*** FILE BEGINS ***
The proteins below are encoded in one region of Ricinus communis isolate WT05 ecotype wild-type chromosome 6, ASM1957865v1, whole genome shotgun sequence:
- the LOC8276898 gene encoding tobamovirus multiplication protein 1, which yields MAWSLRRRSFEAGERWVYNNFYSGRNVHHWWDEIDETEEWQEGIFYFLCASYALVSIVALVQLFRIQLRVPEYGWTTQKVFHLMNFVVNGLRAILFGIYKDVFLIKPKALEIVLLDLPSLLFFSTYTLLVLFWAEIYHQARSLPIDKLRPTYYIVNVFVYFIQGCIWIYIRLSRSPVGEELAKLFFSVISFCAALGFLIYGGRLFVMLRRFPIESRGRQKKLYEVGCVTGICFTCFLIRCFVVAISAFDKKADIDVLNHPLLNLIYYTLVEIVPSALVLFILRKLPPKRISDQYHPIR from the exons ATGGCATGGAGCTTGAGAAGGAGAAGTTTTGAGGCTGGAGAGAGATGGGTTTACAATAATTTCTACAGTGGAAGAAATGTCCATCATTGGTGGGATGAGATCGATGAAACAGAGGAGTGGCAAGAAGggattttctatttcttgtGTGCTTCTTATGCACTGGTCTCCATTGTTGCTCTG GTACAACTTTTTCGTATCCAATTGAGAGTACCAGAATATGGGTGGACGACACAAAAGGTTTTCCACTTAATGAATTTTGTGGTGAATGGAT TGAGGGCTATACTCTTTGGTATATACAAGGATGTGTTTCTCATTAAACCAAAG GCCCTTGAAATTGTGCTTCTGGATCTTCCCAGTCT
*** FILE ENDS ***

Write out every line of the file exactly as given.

The proteins below are encoded in one region of Ricinus communis isolate WT05 ecotype wild-type chromosome 6, ASM1957865v1, whole genome shotgun sequence:
- the LOC8276898 gene encoding tobamovirus multiplication protein 1, which yields MAWSLRRRSFEAGERWVYNNFYSGRNVHHWWDEIDETEEWQEGIFYFLCASYALVSIVALVQLFRIQLRVPEYGWTTQKVFHLMNFVVNGLRAILFGIYKDVFLIKPKALEIVLLDLPSLLFFSTYTLLVLFWAEIYHQARSLPIDKLRPTYYIVNVFVYFIQGCIWIYIRLSRSPVGEELAKLFFSVISFCAALGFLIYGGRLFVMLRRFPIESRGRQKKLYEVGCVTGICFTCFLIRCFVVAISAFDKKADIDVLNHPLLNLIYYTLVEIVPSALVLFILRKLPPKRISDQYHPIR from the exons ATGGCATGGAGCTTGAGAAGGAGAAGTTTTGAGGCTGGAGAGAGATGGGTTTACAATAATTTCTACAGTGGAAGAAATGTCCATCATTGGTGGGATGAGATCGATGAAACAGAGGAGTGGCAAGAAGggattttctatttcttgtGTGCTTCTTATGCACTGGTCTCCATTGTTGCTCTG GTACAACTTTTTCGTATCCAATTGAGAGTACCAGAATATGGGTGGACGACACAAAAGGTTTTCCACTTAATGAATTTTGTGGTGAATGGAT TGAGGGCTATACTCTTTGGTATATACAAGGATGTGTTTCTCATTAAACCAAAG GCCCTTGAAATTGTGCTTCTGGATCTTCCCAGTCT